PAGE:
What is literally a new "twist" in a familiar product is the ADC (Audi Dynamics Corp.) phono cartridge known as the Integra. This pickup now comes integrated (hence the name) with a shell that fits the standard bayonet-mount used on many turntables so that the chore of fitting and wiring the cartridge into a shell is eliminated.

Moreover, the shell is sectioned, and a "twist" of two small knobs permits the user to adjust the stylus for the vertical tracking angle at which most records are now cut. When the lower surface of the pickup is parallel to the top of the turntable platter, the vertical angle is correct, regardless of the "attitude" or height of the tone arm itself.

In addition, the shell is made of carbon fiber, a material that has been credited with reducing the effective mass of the pickup and shell combination. It also provides excellent shielding to eliminate hum, a path to ground for the discharge of static electricity, and a rigid anti-resonant system that reduces any possible distortion that might be caused by "loose" resonant setups.

Installed in a Yamaha YP-D71 turntable, and adjusted for 1.25 grams of bertical tracking force, the ADC Integra proved to be an excellent phono pickup. Tracking, including the recent Telarc digitally processed Tchaikovsky Fourth which can offer formidable groove problems to lesser pickups, was excellent. The sound generally was full and clean across the audible range. Top model in the Integra series is the XLM-III ($130); slight variations in stylus tip and in tracking force are found in the other two models (the XLM ii, $110; and the XLM-i $70).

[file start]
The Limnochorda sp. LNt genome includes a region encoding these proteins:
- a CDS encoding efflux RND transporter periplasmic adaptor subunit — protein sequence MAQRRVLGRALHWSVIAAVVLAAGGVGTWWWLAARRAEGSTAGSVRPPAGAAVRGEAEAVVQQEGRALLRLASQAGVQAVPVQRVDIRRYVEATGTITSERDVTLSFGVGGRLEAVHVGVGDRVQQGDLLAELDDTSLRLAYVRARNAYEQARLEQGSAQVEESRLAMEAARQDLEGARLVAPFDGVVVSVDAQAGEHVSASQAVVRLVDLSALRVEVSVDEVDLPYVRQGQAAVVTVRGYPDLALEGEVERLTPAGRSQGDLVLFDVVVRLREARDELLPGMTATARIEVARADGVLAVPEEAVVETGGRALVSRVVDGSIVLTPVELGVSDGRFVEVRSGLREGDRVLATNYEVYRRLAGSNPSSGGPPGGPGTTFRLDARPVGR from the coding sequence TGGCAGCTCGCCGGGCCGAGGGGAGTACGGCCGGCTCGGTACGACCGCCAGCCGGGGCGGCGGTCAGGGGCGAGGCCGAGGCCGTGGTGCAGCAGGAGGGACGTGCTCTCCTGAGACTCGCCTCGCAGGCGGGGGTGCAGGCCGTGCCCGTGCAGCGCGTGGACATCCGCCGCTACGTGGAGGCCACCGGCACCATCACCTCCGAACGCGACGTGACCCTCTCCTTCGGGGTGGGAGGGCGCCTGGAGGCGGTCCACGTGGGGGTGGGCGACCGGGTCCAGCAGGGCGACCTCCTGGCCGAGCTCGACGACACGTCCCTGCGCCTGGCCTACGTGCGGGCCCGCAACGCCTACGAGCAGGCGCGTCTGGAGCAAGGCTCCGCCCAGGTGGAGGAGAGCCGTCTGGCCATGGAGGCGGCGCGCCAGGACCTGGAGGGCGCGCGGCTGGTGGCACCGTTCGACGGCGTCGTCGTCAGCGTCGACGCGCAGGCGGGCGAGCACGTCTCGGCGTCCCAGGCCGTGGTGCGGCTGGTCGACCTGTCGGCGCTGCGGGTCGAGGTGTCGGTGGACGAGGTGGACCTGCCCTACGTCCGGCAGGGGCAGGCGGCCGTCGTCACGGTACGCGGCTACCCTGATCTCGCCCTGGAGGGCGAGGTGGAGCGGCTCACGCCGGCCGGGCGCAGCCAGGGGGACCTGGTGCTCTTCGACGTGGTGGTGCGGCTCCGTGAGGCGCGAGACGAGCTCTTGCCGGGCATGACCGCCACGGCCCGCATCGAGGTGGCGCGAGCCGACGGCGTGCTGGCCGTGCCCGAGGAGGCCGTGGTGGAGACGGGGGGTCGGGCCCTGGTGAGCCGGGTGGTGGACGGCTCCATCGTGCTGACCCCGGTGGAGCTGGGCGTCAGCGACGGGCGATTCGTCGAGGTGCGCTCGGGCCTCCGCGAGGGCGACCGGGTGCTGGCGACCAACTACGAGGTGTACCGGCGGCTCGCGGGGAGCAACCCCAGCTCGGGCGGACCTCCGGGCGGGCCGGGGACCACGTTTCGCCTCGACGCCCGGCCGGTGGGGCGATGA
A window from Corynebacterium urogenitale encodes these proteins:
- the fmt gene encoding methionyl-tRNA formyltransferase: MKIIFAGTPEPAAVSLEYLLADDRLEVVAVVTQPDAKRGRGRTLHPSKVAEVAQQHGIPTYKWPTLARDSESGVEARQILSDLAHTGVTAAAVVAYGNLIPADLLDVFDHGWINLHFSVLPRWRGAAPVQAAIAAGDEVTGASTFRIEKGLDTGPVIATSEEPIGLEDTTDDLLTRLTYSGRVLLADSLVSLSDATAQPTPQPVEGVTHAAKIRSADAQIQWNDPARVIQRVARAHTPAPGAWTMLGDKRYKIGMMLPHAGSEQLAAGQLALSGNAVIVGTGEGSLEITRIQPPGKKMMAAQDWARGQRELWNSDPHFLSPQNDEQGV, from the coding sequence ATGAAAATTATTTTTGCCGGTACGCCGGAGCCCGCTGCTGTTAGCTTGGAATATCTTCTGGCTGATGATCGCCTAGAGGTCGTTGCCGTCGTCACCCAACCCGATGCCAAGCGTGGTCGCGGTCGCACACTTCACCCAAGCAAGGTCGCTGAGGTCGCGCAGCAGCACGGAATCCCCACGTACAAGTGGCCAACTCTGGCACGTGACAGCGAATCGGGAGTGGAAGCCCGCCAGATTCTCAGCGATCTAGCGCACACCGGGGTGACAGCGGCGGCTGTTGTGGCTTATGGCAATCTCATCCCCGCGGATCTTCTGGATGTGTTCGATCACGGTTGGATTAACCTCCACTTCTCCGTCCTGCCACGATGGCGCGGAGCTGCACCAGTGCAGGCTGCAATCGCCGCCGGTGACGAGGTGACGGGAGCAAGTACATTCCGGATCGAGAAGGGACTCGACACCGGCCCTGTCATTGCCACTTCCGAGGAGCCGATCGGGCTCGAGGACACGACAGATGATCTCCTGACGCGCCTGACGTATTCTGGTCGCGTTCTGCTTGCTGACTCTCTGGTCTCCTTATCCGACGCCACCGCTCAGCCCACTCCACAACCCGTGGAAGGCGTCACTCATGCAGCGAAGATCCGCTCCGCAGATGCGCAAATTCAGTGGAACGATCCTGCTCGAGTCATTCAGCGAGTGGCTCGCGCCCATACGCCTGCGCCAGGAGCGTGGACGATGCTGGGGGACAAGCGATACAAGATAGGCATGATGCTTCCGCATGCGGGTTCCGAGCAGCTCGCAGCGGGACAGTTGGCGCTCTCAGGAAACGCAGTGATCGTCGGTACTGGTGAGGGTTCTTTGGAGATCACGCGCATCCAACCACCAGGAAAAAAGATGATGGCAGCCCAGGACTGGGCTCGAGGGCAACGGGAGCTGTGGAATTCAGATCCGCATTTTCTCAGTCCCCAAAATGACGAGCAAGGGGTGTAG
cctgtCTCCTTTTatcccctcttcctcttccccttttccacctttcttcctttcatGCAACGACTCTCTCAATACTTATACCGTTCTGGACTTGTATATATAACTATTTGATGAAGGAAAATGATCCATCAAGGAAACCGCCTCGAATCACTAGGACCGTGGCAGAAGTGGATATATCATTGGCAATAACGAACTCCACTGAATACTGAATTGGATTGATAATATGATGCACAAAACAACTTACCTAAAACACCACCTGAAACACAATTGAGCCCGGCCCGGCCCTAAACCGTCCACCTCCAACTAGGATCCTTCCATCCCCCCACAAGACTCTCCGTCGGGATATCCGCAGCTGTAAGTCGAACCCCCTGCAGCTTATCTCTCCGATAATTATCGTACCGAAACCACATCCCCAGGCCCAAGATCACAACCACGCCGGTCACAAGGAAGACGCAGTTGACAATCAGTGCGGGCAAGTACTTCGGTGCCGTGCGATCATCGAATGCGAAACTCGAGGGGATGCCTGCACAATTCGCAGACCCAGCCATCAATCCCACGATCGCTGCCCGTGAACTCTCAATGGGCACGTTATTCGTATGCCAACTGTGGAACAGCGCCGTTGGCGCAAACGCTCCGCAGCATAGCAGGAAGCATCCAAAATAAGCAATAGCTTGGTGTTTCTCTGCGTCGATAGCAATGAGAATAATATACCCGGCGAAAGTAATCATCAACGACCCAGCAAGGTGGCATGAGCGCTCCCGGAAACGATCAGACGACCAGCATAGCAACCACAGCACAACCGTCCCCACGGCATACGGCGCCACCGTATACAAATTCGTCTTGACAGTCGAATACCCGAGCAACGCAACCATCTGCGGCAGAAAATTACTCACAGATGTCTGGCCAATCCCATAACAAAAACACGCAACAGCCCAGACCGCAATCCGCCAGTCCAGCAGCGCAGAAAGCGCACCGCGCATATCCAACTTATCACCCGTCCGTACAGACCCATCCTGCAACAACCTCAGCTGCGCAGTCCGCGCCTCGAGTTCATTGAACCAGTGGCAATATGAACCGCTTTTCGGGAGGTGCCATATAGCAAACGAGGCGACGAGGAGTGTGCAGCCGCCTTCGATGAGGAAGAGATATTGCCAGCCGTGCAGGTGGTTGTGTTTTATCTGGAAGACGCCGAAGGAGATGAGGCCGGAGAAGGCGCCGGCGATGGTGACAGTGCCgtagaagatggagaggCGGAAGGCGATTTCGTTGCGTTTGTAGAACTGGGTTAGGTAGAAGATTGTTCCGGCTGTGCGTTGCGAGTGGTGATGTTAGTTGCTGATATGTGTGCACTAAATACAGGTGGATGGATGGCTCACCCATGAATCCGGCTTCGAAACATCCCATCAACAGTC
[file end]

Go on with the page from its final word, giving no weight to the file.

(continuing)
Q. I have more than 25 reel-to-reel tapes recorded in Switzerland on a Grundig recorder. I would now like to transfer them to cassettes. Can you advise me as to what size cassette to use, and so on?

A. For serious cassette recording, especially of music you wish to preserve, do not use any size cassette larger then the C-90. The C-120 size cassette uses thinner tape with inferior response, and it also may put too much of a "load" on the casette deck's mechanism. The C-90 size provides nearly 45 minutes of stereo per side; the C-60, nearly 30 minutes per side. Relating these timings to the running times of the material on the open-reel tapes can help you fit the music comfortably onto the cassette tapes. oYou also should check the signal levels of the European-made reel-to-reel tapes. If they were recorded through the typical European "DIN" circuit, their volume may be lower than is customary for direct interfacing with "line" inputs on U.S. recorders. If you are not technically sophisticated in this particular area, shop around for an audio dealer who can help you.